6. What does Putnam mean by “the division of linguistic labor”? Give an example.

  7. Putnam says that it is conceivable, but not possible, that water isn’t H2O. Explain.

  8. Putnam says that on his theory, “words like ‘water’ have an unnoticed indexical component.” Explain.

  9. If environmental and social factors play a role in determining what a speaker’s words refer to, how can we know what we are saying when we use these words?

Searle, “Are Meanings in the Head?”

  1. What exactly is the disagreement between Putnam and Searle? They both agree that the thinkers in the Twin Earth cases have type-identical psychological states, and that they nonetheless refer to different things by their “water” thoughts because their mental states have an “indexical” component (Searle, 206-7, Putnam, 33-4). They agree that Hilary and Twin- Hilary can both pick out water as “whatever substance is identical in its underlying structure to this” (focusing on a paradigm sample). So what do they disagree about?

Burge, “Individualism and the Mental”

  1. Why are issues in the philosophy of language often relevant to the philosophy of mind? How are the two disciplines connected?

  2. What is a propositional attitude? Give some examples. What is the “content” of a propositional attitude?

  3. What does Burge mean by anti-individualism?

  4. Describe Burge’s “arthritis” thought experiment. Explain how it is supposed to establish anti-individualism.

  5. Burge says that the key to his argument is the possibility of attributing a mental state “whose content involves a notion that the subject incompletely understands.” Give some examples of incomplete understanding. Is Burge right that we can attribute contents involving notions that the subject incompletely understands?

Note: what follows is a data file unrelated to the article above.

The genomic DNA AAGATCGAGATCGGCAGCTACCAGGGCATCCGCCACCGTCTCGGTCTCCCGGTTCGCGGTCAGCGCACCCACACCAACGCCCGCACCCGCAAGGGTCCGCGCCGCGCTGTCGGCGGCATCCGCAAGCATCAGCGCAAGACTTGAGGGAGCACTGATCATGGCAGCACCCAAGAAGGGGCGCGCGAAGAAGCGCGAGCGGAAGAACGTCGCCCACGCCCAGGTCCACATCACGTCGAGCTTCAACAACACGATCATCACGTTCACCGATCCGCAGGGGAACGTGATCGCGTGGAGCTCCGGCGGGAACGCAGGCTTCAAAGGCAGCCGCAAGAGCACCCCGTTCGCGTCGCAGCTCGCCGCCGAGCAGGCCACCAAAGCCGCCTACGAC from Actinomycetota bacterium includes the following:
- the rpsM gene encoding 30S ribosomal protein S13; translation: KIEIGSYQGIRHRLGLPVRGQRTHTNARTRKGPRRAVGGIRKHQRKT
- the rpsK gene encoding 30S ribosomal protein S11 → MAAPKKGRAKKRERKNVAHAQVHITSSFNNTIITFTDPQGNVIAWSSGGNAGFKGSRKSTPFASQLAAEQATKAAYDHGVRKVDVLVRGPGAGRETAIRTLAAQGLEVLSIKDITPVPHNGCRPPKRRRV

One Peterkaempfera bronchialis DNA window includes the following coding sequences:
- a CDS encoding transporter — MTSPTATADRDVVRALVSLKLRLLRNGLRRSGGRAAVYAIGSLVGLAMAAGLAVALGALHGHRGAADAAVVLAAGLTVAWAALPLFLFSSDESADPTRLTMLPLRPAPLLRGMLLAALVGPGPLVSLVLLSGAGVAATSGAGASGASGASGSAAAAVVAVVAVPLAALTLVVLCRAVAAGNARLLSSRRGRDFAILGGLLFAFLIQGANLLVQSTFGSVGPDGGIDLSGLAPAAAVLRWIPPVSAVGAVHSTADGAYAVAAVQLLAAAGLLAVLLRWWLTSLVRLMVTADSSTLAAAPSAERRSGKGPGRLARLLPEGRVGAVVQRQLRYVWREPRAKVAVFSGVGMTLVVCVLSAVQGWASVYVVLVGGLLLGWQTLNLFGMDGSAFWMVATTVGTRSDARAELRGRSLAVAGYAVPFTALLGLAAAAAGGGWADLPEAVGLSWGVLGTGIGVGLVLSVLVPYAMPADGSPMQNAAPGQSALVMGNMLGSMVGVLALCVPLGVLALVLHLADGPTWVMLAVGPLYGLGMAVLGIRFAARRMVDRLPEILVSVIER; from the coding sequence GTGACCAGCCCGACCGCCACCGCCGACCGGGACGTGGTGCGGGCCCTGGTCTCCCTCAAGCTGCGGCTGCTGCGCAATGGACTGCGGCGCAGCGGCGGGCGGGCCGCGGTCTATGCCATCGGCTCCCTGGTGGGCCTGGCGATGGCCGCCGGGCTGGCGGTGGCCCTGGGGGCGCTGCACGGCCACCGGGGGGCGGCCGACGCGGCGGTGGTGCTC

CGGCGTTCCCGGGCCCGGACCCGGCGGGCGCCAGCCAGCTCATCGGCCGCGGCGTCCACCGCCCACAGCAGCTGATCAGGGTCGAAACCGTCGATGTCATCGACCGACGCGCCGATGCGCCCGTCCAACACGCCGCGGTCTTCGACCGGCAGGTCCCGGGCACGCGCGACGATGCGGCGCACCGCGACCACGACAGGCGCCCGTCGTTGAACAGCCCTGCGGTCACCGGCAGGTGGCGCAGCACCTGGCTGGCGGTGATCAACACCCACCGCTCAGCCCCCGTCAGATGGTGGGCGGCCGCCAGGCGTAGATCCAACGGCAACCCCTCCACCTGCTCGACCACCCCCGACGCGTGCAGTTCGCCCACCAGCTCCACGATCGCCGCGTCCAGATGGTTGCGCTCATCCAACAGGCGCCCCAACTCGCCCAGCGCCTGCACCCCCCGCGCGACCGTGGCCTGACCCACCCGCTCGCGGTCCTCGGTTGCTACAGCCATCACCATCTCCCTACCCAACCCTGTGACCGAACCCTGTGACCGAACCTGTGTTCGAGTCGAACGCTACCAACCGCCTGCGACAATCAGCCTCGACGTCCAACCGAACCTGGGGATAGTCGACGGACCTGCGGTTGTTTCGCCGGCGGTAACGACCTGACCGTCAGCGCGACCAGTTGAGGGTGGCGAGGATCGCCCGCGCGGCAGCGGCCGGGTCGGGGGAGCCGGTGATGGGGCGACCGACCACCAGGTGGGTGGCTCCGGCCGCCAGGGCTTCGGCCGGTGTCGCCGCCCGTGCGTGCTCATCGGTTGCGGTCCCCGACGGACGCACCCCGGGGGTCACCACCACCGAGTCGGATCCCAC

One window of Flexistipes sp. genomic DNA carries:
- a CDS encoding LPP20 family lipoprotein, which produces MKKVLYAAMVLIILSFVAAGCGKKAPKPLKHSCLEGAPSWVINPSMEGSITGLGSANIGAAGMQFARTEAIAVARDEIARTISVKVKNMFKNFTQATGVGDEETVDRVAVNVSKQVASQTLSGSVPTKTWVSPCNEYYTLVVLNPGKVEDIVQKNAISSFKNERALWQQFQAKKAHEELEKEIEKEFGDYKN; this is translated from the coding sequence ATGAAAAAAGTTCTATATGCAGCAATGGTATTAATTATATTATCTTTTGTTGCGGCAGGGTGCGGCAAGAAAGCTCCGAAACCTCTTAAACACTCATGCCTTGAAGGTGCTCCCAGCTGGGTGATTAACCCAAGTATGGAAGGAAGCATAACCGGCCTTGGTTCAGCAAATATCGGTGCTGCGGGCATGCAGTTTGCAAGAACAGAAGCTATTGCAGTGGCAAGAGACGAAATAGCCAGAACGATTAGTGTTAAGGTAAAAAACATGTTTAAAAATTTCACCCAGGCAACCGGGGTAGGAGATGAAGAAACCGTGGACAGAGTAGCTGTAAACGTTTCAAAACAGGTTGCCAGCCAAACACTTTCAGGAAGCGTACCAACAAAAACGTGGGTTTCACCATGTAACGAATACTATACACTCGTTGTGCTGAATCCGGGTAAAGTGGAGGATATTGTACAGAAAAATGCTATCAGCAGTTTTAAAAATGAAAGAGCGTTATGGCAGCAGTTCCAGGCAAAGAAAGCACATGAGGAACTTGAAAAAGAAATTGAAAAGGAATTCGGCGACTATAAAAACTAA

6. Does Burge’s “arthritis” thought experiment really establish its conclusion (anti-individualism)? How might one resist saying that Bert believes that he has arthritis in his thigh? What other beliefs might he be expressing when he says “I have arthritis in my thigh”? What does Burge have to say against this kind of “reinterpretation” (sec. IIIc)?

  7. Burge argues (p. 109) that anti-individualism shows the Gricean analysis of conventional meaning in terms of speaker’s intentions to be circular. Explain. Is Burge right? Would it help Grice if he said he’s only talking about normal speakers (i.e., those who have complete understanding of all their words)?

Unit 4 – Indeterminacy of meaning and reference

Quine, Word and Object and “Ontological Relativity”

  1. What does translation have to do with meaning?

  2. What is the “myth of the museum”? How does the “myth” explain synonymy and translation?

  3. What is wrong with the myth of the museum, on Quine’s view?

  4. State Quine’s thesis of the indeterminacy of translation. Is it just a claim about what we can know?

  5. What is stimulus meaning? Why does Quine talk of stimulus meaning?